Alchemical Thoughts

Less MySpace or Facebook, more using the actual book

Posted on: April 9, 2007

I wanted to make the headline slightly different than the post that prompts this post, "Less Facebook and More Face in Bo0k," but it was kind of hard to make it too different since the title is so perfect. It pretty much embodies what I say now and then when I feel like bothering to say it: the technogurus of 2.0 worry too much over the latest toy and pleasing the kids who are all stuck online, and when it comes to academic rigor, not too much thought to that. The post, written by Steven Bell for ACRLog, points to an article out of Inside Higher Education on "iCranky" where the author, Laurence Musgrove, looks at how he is now forced to "learn" about online tools like Facebook in order to better teach the Millenials. Mr. Musgrove makes some interesting points, and as someone who has faced some pretty bad inservices and professional development training sessions, I can certainly sympathize and relate. Some highlights from Mr. Musgrove's piece:

  • "Nobody asks us what we already know and do. Nobody wants to know what the personality of our learning is. Nobody really wants to hear what we have to say. We’re stuffed into row after row of folding chairs facing the PowerPoint torture of illegible pie charts, tables, and data we need to remember so that we’ll be better prepped to perform in the learning community breakout sessions just after the chicken wraps at lunch."

I can certainly agree there. I have seen many a session where the audience is treated like a bunch of five-year olds who have never seen a computer or done whatever it is the alleged workshop is supposed to teach. This is a basic lack of research on those preparing presentations: find out what your audience already knows and go from there. Our trainers at the local teaching and tech center suffer from this. They repeat the same workshops semester after semester. Sure, there are always newcomers who can use some of those workshops. But once you have done the basics, there is really nothing else left to learn from their workshops, most of which are at very basic levels. Apparently the assumption locally is that a lot of faculty and staff are almost technologically illiterate. I mean, how many times can you do a workshop of inserting pictures into Word documents?

  • "And I’m cranky because this attempt to equate pedagogy with technology confuses ends with means. 'Student engagement' has become the latest assessment buzzphrase, and thus, the newest once-and-for-all measure of and purpose for learning. In other words, any desire to understand the value of learning to individual students is replaced with the desire to promote the most efficient and engaging mode of learning by as many students as possible. And faculty better get in line to be online."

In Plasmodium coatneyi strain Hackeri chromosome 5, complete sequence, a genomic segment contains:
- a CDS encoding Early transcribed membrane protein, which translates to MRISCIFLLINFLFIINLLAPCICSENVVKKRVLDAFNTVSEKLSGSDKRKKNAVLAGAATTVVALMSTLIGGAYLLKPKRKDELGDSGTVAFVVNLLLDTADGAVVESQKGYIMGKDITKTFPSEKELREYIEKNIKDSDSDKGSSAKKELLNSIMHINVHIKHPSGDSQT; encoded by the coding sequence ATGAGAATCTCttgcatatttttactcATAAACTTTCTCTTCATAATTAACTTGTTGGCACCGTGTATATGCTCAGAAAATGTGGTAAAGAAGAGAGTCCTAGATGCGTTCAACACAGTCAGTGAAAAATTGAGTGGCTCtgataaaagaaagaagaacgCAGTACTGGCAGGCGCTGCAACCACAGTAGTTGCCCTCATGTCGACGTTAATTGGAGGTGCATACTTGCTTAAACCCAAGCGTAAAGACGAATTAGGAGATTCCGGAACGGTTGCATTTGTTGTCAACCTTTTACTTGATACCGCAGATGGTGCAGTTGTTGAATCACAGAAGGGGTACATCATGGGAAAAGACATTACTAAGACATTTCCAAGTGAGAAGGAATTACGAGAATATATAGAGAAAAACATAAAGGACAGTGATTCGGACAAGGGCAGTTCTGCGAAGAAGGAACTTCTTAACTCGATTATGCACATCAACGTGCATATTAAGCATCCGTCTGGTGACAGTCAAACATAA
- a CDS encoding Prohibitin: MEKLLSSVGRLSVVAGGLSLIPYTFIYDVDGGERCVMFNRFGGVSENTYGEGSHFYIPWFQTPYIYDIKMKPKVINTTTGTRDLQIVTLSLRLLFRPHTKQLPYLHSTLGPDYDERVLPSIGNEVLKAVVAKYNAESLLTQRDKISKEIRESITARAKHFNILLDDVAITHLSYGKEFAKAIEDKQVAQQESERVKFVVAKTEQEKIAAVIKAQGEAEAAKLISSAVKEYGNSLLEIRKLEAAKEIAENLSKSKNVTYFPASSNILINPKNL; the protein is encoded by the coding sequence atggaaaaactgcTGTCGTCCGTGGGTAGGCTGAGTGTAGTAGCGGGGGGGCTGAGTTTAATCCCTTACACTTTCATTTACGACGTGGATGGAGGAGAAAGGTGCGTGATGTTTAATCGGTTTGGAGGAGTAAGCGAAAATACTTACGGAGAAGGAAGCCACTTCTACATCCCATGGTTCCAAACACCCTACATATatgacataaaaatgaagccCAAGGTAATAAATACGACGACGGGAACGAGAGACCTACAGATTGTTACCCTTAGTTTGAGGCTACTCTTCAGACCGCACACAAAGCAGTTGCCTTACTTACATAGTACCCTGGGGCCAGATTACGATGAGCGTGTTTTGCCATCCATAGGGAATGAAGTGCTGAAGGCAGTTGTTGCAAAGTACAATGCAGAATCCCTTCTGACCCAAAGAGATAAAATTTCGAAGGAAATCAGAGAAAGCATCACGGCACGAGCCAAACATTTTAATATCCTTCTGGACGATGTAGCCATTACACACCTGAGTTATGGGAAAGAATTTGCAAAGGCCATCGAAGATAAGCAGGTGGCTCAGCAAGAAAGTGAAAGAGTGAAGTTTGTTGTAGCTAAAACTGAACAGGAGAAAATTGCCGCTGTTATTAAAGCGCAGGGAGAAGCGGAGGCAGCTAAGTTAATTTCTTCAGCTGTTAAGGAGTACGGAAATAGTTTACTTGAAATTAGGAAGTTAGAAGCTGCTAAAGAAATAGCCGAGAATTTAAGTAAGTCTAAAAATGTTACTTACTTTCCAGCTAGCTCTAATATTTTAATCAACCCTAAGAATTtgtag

In the above, you can also add librarians. The library sector of the blogosphere is pretty notorious for making those not getting in line to be online pretty much feel like Luddites (or worse). It seems at times the educational establishment worries more about having the latest tech to keep the students happy than actually using it to educate in any substantial way.

  • "What our students need is not more of what they come in the door with. They don’t need more of the same in the same way they got it before. They need to be confronted with people who talk about ideas that matter. They need to become people who can confront and talk to other people about ideas that matter. They need to sit in a room of people and learn about humanity.

    Also, not more Facebook, but more faces in books, extended periods of silent and sustained reading and writing, developing intellectual stamina and the ability to ask questions that don’t lead to easy answers or a quick and final Wikisearch."

I had a colleague once remark to me casually that we are ruining a generation. I may have mentioned this before or not; I am not sure. But the idea behind that remark is that the students today may know how to get on MySpace or get to Wikipedia (usually because they google something, and the Wikipedia entry is one of the first links, not because they even find Wikipedia directly), but they really can't cope with difficult texts or substantial reading and research. A large part of my work here is to help some of these students find what they need in terms of their research. At times, this does include a little help in figuring out things like how to read an academic article. The comments that Mr. Musgrove's piece received may be worth a look.

Steven Bell brings up Musgrove's piece to make the connection to librarians; librarians should be talking to the faculty about their needs and address them accordingly. There was a comment on the Musgrove piece from an IT technologist saying that sometimes the marketing and going to the lowest denominator is what it takes to get 3 people to show up. I will say, and this would go for my local IT folks, if you are only getting 3 people, maybe it's time to create some new workshops and stop offering the "How I Buy a Digital Camera" or "Introduction to Blogging" that you are still offering semesters later. Maybe the rest of us who are a bit more technologically advanced would like some different topics. Maybe if you ask us, we might even help you develop a new workshop or two. The lesson is applicable to librarians as well as Mr. Bell points out. As Mr. Bell writes in his post, "This may be our opportunity to leverage the current mood to seek out greater collaboration with faculty to integrate library resources in assignments and classroom learning."

Anyhow, just some more food for thought for this librarian.

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